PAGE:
Posted by: Laura | September 3, 2009

Benefits of storytime

Did you know that by attending storytime, you’re getting much more than just a fun activity? Storytime is a wonderful way for your child to acquire the six early literacy skills researchers identify as laying important groundwork for learning to read.

The skills are:

Print Motivation

Print motivation is the enjoyment of reading and books. Encourage print motivation by keeping reading time fun – have your child participate in the story and read books on subjects of interest to her. If your child isn’t enjoying it, take a break.


Vocabulary is knowing the names of things, concepts, and feelings. Practice vocabulary with your child by naming the things you see during your day, asking him to point out shapes in the books you’re reading together, and spending time just talking and reading with your child. He’ll learn a lot of words just by hearing you speak!

Phonological Awareness

Phonological awareness is being able to hear smaller sounds in bigger words and being able to manipulate those sounds. This will make it easier to sound out words when your child is learning to read. Encourage phonological awareness by playing word games with your child, singing rhyming songs, and reciting nursery rhymes and poems.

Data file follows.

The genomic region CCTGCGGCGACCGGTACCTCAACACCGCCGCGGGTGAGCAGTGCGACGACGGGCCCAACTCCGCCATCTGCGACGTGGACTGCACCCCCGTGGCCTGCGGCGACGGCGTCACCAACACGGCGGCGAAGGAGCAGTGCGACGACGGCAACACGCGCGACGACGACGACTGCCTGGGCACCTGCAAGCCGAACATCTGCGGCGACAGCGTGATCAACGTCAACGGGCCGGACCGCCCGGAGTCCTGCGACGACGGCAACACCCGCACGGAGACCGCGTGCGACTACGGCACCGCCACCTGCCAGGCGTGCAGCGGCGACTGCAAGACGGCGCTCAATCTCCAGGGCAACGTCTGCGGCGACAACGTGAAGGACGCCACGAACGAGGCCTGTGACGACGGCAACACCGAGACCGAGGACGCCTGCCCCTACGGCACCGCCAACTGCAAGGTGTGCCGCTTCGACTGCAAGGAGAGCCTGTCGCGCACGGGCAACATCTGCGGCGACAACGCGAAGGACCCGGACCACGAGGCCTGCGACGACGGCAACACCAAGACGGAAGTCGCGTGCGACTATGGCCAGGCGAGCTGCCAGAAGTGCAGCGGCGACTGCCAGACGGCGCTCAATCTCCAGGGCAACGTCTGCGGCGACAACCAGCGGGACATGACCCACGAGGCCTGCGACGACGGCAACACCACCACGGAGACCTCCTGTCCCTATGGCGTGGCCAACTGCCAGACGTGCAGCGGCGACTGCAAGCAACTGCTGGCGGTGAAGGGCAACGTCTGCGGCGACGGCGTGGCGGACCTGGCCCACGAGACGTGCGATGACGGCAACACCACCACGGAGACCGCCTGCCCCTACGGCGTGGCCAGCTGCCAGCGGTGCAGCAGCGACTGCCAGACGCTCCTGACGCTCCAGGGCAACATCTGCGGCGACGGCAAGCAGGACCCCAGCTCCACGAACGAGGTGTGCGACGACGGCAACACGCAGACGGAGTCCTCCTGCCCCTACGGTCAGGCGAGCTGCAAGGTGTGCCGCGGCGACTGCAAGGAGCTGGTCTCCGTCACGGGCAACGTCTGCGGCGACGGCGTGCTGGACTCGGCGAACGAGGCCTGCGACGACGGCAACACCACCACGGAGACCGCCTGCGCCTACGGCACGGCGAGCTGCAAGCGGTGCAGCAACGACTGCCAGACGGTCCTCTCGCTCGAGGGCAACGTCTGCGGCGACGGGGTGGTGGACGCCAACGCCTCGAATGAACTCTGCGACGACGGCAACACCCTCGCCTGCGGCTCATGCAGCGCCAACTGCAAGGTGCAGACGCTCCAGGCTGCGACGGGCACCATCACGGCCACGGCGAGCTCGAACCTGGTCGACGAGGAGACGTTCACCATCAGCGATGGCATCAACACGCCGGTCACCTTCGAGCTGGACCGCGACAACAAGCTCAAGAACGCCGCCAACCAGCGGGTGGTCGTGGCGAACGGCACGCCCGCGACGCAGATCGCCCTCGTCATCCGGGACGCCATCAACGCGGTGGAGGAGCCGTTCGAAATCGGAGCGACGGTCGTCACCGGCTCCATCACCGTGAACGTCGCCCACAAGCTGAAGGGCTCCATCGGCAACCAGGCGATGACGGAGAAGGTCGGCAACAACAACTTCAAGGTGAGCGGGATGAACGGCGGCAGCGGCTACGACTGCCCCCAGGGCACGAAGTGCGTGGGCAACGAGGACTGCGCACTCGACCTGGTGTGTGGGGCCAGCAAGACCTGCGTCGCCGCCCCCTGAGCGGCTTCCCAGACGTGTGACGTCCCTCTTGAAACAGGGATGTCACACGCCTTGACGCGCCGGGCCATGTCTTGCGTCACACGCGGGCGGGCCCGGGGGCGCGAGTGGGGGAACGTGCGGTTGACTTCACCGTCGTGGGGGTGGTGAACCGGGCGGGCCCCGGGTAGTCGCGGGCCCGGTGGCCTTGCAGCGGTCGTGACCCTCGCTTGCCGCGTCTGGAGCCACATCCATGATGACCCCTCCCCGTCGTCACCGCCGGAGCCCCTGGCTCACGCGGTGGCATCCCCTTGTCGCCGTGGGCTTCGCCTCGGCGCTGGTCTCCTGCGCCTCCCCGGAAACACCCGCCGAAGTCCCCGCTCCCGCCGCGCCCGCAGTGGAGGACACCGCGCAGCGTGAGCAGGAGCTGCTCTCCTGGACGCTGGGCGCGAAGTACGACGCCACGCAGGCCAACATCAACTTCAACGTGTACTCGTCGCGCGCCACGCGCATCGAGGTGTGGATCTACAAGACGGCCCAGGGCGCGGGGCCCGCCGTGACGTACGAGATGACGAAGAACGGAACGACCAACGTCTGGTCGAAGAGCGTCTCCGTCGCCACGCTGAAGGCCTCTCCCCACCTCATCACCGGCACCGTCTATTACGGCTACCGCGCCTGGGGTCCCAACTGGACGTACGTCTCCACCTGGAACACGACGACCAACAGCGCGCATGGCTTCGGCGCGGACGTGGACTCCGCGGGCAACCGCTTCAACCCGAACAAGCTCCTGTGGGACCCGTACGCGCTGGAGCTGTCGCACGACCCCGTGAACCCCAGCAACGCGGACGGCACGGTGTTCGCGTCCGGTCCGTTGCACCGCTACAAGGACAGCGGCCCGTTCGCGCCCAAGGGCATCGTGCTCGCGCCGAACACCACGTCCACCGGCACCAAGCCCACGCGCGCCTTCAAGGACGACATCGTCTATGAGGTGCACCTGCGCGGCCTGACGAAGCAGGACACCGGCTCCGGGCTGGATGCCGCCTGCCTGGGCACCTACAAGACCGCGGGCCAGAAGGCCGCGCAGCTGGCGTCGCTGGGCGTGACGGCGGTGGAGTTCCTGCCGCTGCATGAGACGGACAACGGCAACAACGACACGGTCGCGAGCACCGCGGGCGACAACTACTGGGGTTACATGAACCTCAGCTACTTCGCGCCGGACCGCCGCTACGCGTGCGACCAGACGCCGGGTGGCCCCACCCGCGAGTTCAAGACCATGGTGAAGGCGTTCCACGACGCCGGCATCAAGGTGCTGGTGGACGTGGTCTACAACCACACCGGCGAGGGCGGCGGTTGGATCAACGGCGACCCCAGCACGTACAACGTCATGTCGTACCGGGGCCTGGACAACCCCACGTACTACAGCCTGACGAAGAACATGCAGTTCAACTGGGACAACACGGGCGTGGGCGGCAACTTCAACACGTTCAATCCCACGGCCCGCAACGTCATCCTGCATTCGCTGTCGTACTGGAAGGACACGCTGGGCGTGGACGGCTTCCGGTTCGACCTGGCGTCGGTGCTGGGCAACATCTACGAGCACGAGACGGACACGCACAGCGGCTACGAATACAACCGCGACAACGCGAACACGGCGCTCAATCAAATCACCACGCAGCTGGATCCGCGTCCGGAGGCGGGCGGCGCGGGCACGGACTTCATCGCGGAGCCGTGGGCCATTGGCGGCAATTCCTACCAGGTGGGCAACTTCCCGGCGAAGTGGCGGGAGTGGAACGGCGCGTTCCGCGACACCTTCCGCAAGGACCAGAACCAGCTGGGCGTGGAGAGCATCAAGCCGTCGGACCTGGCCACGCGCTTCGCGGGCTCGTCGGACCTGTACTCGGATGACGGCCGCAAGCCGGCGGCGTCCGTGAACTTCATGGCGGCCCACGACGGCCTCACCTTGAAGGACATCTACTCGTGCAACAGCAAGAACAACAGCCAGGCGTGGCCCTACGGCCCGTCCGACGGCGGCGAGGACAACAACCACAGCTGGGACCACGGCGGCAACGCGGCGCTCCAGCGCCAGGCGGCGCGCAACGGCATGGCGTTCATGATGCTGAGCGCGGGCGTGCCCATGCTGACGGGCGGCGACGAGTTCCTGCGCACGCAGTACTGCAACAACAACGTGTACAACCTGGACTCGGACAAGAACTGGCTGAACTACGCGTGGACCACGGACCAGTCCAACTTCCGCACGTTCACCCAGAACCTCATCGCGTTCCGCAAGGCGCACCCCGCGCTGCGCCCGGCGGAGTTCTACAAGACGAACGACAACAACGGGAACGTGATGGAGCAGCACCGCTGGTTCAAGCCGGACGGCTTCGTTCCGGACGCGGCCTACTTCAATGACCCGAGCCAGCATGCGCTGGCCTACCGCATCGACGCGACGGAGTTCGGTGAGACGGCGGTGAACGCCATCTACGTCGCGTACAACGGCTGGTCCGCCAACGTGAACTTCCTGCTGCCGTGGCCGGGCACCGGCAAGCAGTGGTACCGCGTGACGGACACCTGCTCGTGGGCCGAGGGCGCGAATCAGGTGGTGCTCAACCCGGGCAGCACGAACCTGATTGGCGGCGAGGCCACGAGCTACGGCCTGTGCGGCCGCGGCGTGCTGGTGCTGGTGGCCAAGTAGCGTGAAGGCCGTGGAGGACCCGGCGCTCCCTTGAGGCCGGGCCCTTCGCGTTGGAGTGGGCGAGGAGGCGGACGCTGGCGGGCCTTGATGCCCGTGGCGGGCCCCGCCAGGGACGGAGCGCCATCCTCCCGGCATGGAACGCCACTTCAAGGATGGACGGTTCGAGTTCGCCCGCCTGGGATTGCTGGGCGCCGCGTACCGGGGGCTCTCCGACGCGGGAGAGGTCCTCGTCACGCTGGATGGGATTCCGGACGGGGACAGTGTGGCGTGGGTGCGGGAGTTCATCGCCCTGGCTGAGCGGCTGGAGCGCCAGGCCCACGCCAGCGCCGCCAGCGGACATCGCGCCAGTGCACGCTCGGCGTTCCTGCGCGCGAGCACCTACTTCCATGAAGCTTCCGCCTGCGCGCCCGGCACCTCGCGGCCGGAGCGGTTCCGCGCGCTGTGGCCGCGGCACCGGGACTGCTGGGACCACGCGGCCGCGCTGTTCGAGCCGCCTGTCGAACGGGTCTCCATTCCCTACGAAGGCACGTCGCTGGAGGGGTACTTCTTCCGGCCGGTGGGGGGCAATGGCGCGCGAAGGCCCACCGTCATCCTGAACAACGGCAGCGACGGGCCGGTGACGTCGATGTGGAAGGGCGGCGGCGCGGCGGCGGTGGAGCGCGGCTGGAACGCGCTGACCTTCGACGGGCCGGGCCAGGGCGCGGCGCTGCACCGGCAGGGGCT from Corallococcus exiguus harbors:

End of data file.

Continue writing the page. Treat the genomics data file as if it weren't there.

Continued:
Letter Knowledge

Letter knowledge is just what you’d guess – knowing letters! It also includes knowing what sounds the letters make and that letters are different from each other. Learning letters doesn’t have to be a trial. Point out letters in books, on street signs, look for things that have the shape of a certain letter, or make letter shapes out of clay.

Print Awareness

Print awareness is knowing how to hold and manipulate a book, knowing that we read from left to right and top to bottom, and knowing that words and print are all around us. Encourage print awareness by pointing out words on signs, reading books where writing is part of the story, or running your finger along the words as you read.

Narrative Skills

Narrative skills include being able to tell or retell a story, recount events, and give descriptions. Encourage narrative skills by having your child say repeated phrases with you as you read a book or do a motion for certain words or phrases in the story (arms out for “the great big bear”, for example). Also, ask your child questions about the book you’re reading. For example, ask “What kind of animal is this? What is this truck doing? What do you think will happen next?”

Watch our Weekly Literacy Tip box for more ideas on using these skills at home or visit the Weekly Literacy Tip Archive.

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